Don’t ask me why – or maybe if you know you can tell me why – but some weekends and some services just feel weirder than others.
There’s no way to predict it, and sometimes no way to avoid it. Due to factors outside your control, or just an unfortunate confluence of events, sometimes you leave a service scratching your head, thinking “what was that all about?”
This past weekend was one of those weekends for me.
First, I couldn’t decide what songs we should sing at our services. For some reason, I was hit with a severe case of indecisiveness and I couldn’t get over it. Up until (and through) rehearsal on Saturday, I wasn’t crazy about how it all felt. On their own, I liked the songs. But put together, it just didn’t seem like the right fit. I made changes after the Saturday service and before the Sunday service, but even after that, the songs still felt a little weird.
Secondly, after the opening song on Saturday night (“All Creatures of Our God and King”), our drummer accidentally counted off and started playing Matt Redman’s “The Glory of Our King” all by himself for about two measures before stopping. The problem was that we weren’t doing that song on Saturday. It was supposed to be on Sunday only. So we stopped and I made a quick joke about it before we moved on, but it was still a bit awkward. And weird.
Third, I think I emailed about seven or eight singers to see if they could sing this past weekend since the one who was scheduled couldn’t make it. None of them could for various good reasons. So I was the only singer. I like having some back-up when I’m leading with a band, and especially leading a service of 800-900 people. Without anyone singing with me, it felt weird.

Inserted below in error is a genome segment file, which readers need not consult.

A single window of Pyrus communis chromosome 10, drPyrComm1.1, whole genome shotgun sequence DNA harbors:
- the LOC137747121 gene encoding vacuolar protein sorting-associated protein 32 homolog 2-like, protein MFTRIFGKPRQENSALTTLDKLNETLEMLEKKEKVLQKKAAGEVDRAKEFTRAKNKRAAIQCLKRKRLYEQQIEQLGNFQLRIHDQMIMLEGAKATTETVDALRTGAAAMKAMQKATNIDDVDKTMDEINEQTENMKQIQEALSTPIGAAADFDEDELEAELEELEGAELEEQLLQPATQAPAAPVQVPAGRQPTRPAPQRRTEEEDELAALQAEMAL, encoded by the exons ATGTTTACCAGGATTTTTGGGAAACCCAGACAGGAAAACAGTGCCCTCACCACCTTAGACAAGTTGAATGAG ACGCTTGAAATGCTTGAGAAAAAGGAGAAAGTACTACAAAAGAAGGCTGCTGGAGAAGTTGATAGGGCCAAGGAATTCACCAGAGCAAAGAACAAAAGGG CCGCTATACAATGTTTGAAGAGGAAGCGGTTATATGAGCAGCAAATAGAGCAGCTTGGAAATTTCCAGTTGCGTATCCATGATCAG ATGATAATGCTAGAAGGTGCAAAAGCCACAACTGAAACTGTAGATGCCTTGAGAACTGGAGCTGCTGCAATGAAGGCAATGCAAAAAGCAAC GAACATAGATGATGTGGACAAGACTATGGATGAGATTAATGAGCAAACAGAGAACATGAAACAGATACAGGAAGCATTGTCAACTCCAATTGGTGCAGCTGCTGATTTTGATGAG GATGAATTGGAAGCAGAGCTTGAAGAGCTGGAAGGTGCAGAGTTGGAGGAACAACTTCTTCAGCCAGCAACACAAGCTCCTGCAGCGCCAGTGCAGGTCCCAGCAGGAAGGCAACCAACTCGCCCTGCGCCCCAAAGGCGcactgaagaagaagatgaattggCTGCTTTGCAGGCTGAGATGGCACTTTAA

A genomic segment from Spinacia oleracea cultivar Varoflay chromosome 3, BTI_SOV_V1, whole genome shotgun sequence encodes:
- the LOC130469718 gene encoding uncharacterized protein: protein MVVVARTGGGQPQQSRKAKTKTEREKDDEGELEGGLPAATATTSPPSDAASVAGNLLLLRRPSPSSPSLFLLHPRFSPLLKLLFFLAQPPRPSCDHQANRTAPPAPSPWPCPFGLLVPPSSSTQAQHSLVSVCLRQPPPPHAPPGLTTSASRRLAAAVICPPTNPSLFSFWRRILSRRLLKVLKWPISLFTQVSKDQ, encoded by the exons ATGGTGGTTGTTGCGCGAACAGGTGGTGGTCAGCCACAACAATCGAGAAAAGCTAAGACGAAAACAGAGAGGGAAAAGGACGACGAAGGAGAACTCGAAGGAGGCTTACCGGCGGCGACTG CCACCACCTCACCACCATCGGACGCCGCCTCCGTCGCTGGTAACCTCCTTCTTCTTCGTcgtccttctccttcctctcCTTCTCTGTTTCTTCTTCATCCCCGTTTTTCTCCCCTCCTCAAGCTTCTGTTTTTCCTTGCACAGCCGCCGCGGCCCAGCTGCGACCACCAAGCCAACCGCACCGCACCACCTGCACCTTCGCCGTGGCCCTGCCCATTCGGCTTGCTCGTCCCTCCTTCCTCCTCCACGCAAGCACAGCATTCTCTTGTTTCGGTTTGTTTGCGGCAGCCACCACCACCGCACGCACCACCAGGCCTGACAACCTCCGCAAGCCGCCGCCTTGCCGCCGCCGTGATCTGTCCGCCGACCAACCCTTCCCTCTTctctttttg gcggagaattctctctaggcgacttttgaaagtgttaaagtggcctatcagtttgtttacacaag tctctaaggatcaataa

Overall, in addition to these three things, the services felt a bit flat. I felt flat too.
Some services everything seems to fall together really well. Some services are just normal, good, and average (in a good way). And then some services make you wish you could just go back in time and start from scratch.
I honestly don’t know what I would do differently this past weekend (other than make sure the drummer knew we weren’t doing “The Glory of Our King” on Saturday). And that’s just fine. This coming weekend is a fresh opportunity to choose songs and lead people to magnify the greatness of God through song.
When you have great services, it’s important to stay humble and resist temptation to remember in your mind all the things you did really well. But when you have “weird” services, it’s important to keep a healthy perspective: it’s not the end of the world. There’s always next week. Also, just because I felt “weird” about a service, it doesn’t mean anyone else felt the same way.
Was I prayerful? Yes. Did I try to be faithful and humble? Yes. Were we well prepared? Yes. Where there things I could have done differently? Always.
While it’s impossible to know why some services really click and others really don’t, it is possible to let both kinds make you a better worship leader. They’re both reminders that it’s not about you, your worth as a person isn’t wrapped up in your abilities but instead in Jesus Christ, and any hope you have at lasting in ministry will require you to get used to the roller coaster that is not only normal, but can also be kind of fun.